The best of EcoWatch, right in your inbox. Sign up for our email newsletter!
Greenpeace Investigation Uncovers Studies Showing Pesticides Pose Serious Harm to Honeybees
By Joe Sandler Clarke
The revelations come with the UK set to decide its own policy on pesticide use once it leaves the EU. The UK lobbied against the current EU ban when it was introduced.
Dead bees in a French beekeeping farm.Wikipedia Commons
The company research—designed to reveal the level at which their products harm bees—was obtained through Freedom of Information Act requests to the U.S. environmental regulator.
Publicly, the two firms have often sought to play down suggestions that their products can cause harm to honeybees.
However, the studies will cause little surprise in industry circles. Industry and scientists have long known that the products can harm bees at certain levels.
Instead, the research has been criticized by experts because it assumes a very narrow definition of harm to bee health and ignores wild bees, which evidence suggests are more likely to be harmed by neonicotinoids.
It means the studies may substantially underestimate the impact of the two firm's products on pollinators.
Due to commercial confidentiality rules, Greenpeace Energydesk is not allowed to release the studies in full.
The latest revelations have sparked calls for greater transparency from the industry and regulators to publish data on the impact of pesticides on pollinators used to make—or lobby for—regulatory decisions.
Responding to Greenpeace, Syngenta said it's study was due to be published in a journal—though the company did not give details. Bayer said the study would be discussed at an upcoming conference.
Both firms claimed that whilst the studies did show a risk to honeybees from their products this would only apply at higher concentrations than normally seen in agriculture.
Each study focused exclusively on honeybees, though recent research has shown that the chemicals have a negative impact on wild bees.
Matt Shardlow, chief executive of the charity Buglife, told The Guardian:
"These studies may not show an impact on honeybee health [at low levels], but then the studies are not realistic. The bees were not exposed to the neonics that we know are in planting dust, water drunk by bees and wildflowers, wherever neonics are used as seed treatments. This secret evidence highlights the profound weakness of regulatory tests."
The newly uncovered studies examined the impact of Bayer's clothianidin and Syngenta's thiamethoxam on honeybees at varying concentrations.
Both show that chemicals can seriously harm honeybee colonies at high concentrations, though the effects were less marked at lower levels, concentrations of 50 parts per billion (ppb) and 40 ppb respectively.
"Bayer and Syngenta's commitment to pollinator health should include publishing these data or otherwise making them public," Christian Krupke, an entomologist at Purdue University, told Energydesk. "This work presents a rich dataset that could greatly benefit the many publicly-funded scientists examining the issue worldwide, including avoiding costly and unnecessary duplication of research."
In the U.S., the U.S. Environmental Protection Agency (EPA) is currently conducting a review of neonicotinoid pesticides and their impact on pollinator health.
Back in January, the first stage of this review found that imidacloprid, which is made by Bayer, harmed honeybees and suggested it "could potentially take action" to "restrict or limit the use" of the chemical by the end of 2016. The findings of the reviews into thiamethoxam and clothianidin, from which these two studies are taken, are due to be published in 2017.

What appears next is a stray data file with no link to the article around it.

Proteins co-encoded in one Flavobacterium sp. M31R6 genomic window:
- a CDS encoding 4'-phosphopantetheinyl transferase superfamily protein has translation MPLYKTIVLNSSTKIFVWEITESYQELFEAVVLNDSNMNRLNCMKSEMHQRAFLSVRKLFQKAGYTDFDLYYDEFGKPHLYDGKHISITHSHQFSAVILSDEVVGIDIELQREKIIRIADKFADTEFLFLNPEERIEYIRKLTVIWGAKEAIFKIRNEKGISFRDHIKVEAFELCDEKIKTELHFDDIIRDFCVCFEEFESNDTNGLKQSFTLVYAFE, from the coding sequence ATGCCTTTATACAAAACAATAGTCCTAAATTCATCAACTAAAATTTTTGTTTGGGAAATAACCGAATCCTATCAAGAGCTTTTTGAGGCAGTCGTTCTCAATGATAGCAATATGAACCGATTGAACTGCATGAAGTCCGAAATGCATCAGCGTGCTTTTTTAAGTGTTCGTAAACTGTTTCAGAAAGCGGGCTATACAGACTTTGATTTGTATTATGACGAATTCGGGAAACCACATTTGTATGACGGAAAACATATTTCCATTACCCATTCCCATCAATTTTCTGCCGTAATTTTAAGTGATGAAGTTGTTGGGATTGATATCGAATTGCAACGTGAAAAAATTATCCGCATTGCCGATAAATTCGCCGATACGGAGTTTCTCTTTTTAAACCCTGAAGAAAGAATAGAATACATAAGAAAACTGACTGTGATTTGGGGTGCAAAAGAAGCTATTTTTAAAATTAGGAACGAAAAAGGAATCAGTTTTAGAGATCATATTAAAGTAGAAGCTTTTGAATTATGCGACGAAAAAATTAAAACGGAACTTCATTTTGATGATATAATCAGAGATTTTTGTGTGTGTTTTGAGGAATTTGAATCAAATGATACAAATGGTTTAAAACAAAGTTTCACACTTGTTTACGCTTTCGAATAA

The unpublished research comes after previous assurances by Syngenta in particular about the impact of its product on pollinators.
On its website, Syngenta states there is "no direct correlation between neonicotinoids use and poor bee health" and "the allegation that neonicotinoids-based pesticides are inherently damaging to bee colonies or populations is not true."
In statements issued to Energydesk last month, the firm added, "None of the studies Syngenta has undertaken or commissioned for use by regulatory agencies have shown that thiamethoxam damages the health of bee colonies and we stand by the integrity of our neonicotinoid product.
The private research did not examine the impact of the product on bee colonies in "normal" conditions. However, other studies have done so.
Last month, a study by the Centre for Ecology and Hydrology linked the long-term decline of wild bees in England to the use of neonicotinoids.
A major field study in Sweden last year found that wild bees were badly affected when exposed to fields treated with clothianidin, while honeybees proved more robust.
Energydesk reached out for comment from the EPA, but did not receive a response at press time.
In a statement to Energydesk, a Bayer spokesperson said:
"The study conducted in North Carolina is an artificial feeding study that intentionally exaggerates the exposure potential because it is designed to calculate a "no-effect" concentration for clothianidin. Although the colony was artificially provided with a spiked sugar solution, the bees were allowed to forage freely in the environment, so there is less stress (which can be a contributing variable) than if they were completely confined to cages.
"This protocol was developed jointly by Bayer and the EPA several years ago and it is now being applied to other compounds. Based on these results, we believe the data support the establishment of a no-effect concentration of 20 ppb for clothianidin, which is consistent to that of other neonicotinoids.
"One of our research scientists will make a public presentation next week at the International Congress of Entomology meeting in Orlando, Florida, in which he will discuss the similarities of the findings of these studies, as well as the merits of the new test protocol."
Responding to our story, a Syngenta spokesperson said:
"The EPA asked us to do this study and agreed the methodology. A sucrose based mechanism was used on the basis that it was required to expose bees artificially to Thiamethoxam to determine what actual level of residue would exert a toxic effect.